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Microtubule Structure
Published by Anonymous on 2007/9/28 (2635 reads)
1: Tanpakushitsu Kakusan Koso. 2006 May;51(6 Suppl):535-42.


[Structure and function of microtubule-associated proteins]

[Article in Japanese]

Kotani S, Matsusima K, Hisanaga S.

kotani-bio@kanagawa-u.ac.jp

Publication Types:
Review

PMID: 16719309 [PubMed - indexed for MEDLINE]

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2: Adv Protein Chem. 2005;71:299-344.


The structure of microtubule motor proteins.

Marx A, Müller J, Mandelkow E.

Max-Planck-Unit for Structural Molecular Biology; Notkestrasse 85, 22607 Hamburg, Germany.

Microtubules are the intracellular tracks for two classes of motor proteins: kinesins and dyneins. During the past few years, the motor domain structures of several kinesins from different organisms have been determined by X-ray crystallography. Compared with kinesins, dyneins are much larger proteins and attempts to crystallize them have failed so far. Structural information about these proteins comes mostly from electron microscopy. In this chapter, we mainly focus on the crystal structures of kinesin motor domains.

Publication Types:
Comparative Study
Review

PMID: 16230115 [PubMed - indexed for MEDLINE]

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3: Int Rev Cytol. 2004;239:179-272.


MAPping the eukaryotic tree of life: structure, function, and evolution of the MAP215/Dis1 family of microtubule-associated proteins.

Gard DL, Becker BE, Josh Romney S.

Department of Biology, University of Utah, Salt Lake City, Utah 84112-0840, USA.

The MAP215/Dis1 family of proteins is an evolutionarily ancient family of microtubule-associated proteins, with characterized members in all major kingdoms of eukaryotes, including fungi (Stu2 in S. cerevisiae, Dis1 and Alp14 in S. pombe), Dictyostelium (DdCP224), plants (Mor1 in A. thaliana and TMBP200 in N. tabaccum), and animals (Zyg9 in C. elegans, Msps in Drosophila, XMAP215 in Xenopus, and ch-TOG in humans). All MAP215/Dis1 proteins (with the exception of those in plants) localize to microtubule-organizing centers (MTOCs), including spindle pole bodies in yeast and centrosomes in animals, and all bind to microtubules in vitro and?or in vivo. Diverse roles in regulating microtubule assembly and organization have been proposed for individual family members, and a substantial body of evidence suggests that MAP215/Dis1-related proteins play critical roles in the assembly and function of the meiotic/mitotic spindles and/or cell division. An extensive search of public databases (including both EST and genome databases) identified partial sequences predicted to encode more than three dozen new members of the MAP215/Dis1 family, including putative MAP215/Dis1-related proteins in Giardia lamblia and four other protists, sixteen additional species of fungi, six plants, and twelve animals. The structure and function of MAP215/Dis1 proteins are discussed in relation to the evolution of this ancient family of microtubule-associated proteins.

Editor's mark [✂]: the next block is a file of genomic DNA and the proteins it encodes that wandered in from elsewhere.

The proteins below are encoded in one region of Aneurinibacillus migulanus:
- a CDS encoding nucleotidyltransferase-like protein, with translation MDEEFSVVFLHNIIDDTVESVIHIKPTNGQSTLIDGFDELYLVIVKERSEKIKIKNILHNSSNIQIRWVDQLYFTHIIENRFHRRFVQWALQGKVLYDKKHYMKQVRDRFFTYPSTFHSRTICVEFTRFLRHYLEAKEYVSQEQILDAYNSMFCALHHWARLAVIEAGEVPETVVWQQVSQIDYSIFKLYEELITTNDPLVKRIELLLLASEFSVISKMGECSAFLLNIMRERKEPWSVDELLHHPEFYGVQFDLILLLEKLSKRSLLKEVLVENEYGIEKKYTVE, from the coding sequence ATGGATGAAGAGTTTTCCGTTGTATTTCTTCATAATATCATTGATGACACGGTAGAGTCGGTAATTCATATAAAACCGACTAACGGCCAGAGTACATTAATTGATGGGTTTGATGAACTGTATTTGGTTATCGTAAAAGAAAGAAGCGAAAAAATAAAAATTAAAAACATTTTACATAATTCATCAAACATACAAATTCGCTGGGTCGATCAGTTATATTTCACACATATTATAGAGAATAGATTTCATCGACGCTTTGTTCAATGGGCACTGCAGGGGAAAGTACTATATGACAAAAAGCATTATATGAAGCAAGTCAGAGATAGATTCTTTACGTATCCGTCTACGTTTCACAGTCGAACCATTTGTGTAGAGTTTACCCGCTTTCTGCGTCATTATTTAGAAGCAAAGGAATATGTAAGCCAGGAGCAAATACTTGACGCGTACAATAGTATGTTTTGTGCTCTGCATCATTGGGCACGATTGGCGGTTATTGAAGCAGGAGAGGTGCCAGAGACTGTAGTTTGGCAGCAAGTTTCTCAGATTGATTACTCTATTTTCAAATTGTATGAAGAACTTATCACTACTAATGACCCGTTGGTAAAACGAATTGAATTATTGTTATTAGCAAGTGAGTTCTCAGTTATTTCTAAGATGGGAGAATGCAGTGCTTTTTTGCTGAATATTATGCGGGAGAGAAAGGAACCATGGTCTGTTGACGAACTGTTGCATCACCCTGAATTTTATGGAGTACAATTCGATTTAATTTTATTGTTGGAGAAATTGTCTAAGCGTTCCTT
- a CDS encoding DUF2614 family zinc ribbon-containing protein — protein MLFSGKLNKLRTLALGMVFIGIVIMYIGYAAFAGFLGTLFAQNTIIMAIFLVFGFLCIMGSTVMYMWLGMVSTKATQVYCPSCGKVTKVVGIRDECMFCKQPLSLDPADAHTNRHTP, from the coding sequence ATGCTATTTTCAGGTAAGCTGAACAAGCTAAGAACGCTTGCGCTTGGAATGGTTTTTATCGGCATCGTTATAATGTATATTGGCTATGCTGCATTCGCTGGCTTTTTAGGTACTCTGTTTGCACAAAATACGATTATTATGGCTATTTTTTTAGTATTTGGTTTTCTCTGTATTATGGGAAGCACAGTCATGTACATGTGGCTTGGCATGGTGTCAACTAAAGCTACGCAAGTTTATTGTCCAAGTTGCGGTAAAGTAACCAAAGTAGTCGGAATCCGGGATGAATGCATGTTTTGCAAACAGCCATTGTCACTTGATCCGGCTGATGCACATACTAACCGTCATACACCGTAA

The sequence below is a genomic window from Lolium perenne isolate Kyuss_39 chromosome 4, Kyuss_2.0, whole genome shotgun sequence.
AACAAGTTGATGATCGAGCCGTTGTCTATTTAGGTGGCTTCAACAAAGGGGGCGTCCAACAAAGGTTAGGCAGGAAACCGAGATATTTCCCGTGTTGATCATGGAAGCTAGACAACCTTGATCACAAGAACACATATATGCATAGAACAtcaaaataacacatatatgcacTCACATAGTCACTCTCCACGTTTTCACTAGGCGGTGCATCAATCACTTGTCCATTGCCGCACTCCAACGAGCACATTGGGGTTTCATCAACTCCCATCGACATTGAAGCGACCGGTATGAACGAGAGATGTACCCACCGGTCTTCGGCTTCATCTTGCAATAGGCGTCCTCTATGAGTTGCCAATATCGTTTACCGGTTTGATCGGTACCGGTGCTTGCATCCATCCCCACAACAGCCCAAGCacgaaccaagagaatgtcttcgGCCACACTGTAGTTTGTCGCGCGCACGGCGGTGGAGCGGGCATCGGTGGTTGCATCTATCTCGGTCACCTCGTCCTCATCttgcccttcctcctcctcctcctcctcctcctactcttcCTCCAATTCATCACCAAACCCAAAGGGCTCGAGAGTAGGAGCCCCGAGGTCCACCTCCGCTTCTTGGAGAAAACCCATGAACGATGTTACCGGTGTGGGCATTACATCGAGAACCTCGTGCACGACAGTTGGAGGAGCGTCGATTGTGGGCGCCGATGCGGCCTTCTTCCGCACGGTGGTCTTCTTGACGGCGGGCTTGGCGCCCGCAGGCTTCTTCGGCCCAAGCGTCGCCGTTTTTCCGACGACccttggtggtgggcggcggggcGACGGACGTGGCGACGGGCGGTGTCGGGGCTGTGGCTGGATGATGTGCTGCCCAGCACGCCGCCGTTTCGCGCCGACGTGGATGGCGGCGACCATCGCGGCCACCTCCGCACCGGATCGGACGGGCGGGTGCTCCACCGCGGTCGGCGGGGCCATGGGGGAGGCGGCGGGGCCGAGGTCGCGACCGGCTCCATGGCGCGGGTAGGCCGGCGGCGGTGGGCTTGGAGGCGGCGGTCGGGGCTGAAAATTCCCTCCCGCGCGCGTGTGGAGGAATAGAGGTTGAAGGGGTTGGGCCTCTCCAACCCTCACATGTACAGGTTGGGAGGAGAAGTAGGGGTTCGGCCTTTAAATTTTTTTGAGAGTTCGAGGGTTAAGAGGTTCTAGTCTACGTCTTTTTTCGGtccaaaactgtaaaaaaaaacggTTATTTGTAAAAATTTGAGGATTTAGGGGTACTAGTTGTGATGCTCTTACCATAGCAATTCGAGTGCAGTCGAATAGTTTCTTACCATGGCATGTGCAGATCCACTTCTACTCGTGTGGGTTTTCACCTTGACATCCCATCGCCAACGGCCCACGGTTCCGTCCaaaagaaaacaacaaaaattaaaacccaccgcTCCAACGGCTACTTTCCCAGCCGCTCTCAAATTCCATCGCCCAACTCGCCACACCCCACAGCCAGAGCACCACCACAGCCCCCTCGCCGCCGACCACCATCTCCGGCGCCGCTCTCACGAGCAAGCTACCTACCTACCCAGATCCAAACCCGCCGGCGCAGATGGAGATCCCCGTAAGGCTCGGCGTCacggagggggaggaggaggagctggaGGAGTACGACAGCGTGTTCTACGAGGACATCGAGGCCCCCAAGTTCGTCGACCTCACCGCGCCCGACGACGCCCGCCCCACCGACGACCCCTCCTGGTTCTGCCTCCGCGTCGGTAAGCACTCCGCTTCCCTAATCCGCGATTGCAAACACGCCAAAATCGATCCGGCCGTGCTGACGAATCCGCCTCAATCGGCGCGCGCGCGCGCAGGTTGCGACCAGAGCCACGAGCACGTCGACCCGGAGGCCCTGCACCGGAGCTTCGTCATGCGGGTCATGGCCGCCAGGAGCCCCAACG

Publication Types:
Research Support, U.S. Gov't, Non-P.H.S.
Review

PMID: 15464854 [PubMed - indexed for MEDLINE]

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4: Yakugaku Zasshi. 2000 Oct;120(10):875-89.


[Natural organic compounds that affect to microtubule functions: syntheses and structure-activity relationships of combretastatins, curacin A and their analogs as the colchicine-site ligands on tubulin]

[Article in Japanese]

Iwasaki S, Shirai R.

Kitasato Institute, Research Center for Biological Function, Tokyo, Japan.

Microtubules (MT) are cylindrical polymers of the protein tubulin (TN) alpha, beta-heterodimer, and are known to be the main component of spindles in mitotic apparatus of eucaryotic cells. MT are also involved in many other basic and essential cell functions. There are a number of natural and synthetic compounds that interfere with MT function to cause the mitotic arrest of eucaryotic cells. Such antimitotic agents show a broad biological activity, and can be used for medicinal and agrochemical purposes. On the other hand, they are important also as the biochemical tools for understanding the dynamics of MT network. Most of such antimitotic agents, with a few exceptions, bind to beta-TN. Among them, colchicine (CLC), vinblastine and taxol have played major roles in practical uses as well as in biochemical studies of MT functions. They all bind to beta-TN but their binding sites are different. We have worked on a variety of antimitotic agents that bind to either of colchicine-site, vinblastine-site and taxol-site, in discovery, structures, biological actions and/or interactions with TN. In this paper, the results of our studies on CLC-site ligands were summarized; (1) synthetic analogs of combretastatin A-4 (CBS A-4), isolated as a cytotoxic compound produced by a species of South African tree Combretum caffrum, (2) curacin A (CU-A), a cytotoxic metabolite of a marine cyanobacteria Lyngbya majuscula, and its related compounds. Interactions of these compounds with TN were studied and structure-activity relationships of these two classes of compounds were discussed.

Publication Types:
English Abstract
Review

PMID: 11082700 [PubMed - indexed for MEDLINE]

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5: Biol Cell. 1999 May-Jun;91(4-5):343-54.


Centrosome structure and microtubule nucleation in animal cells.

Tassin AM, Bornens M.

Institut Curie, Section Recherche, UMR 144 du CNRS, Paris, France.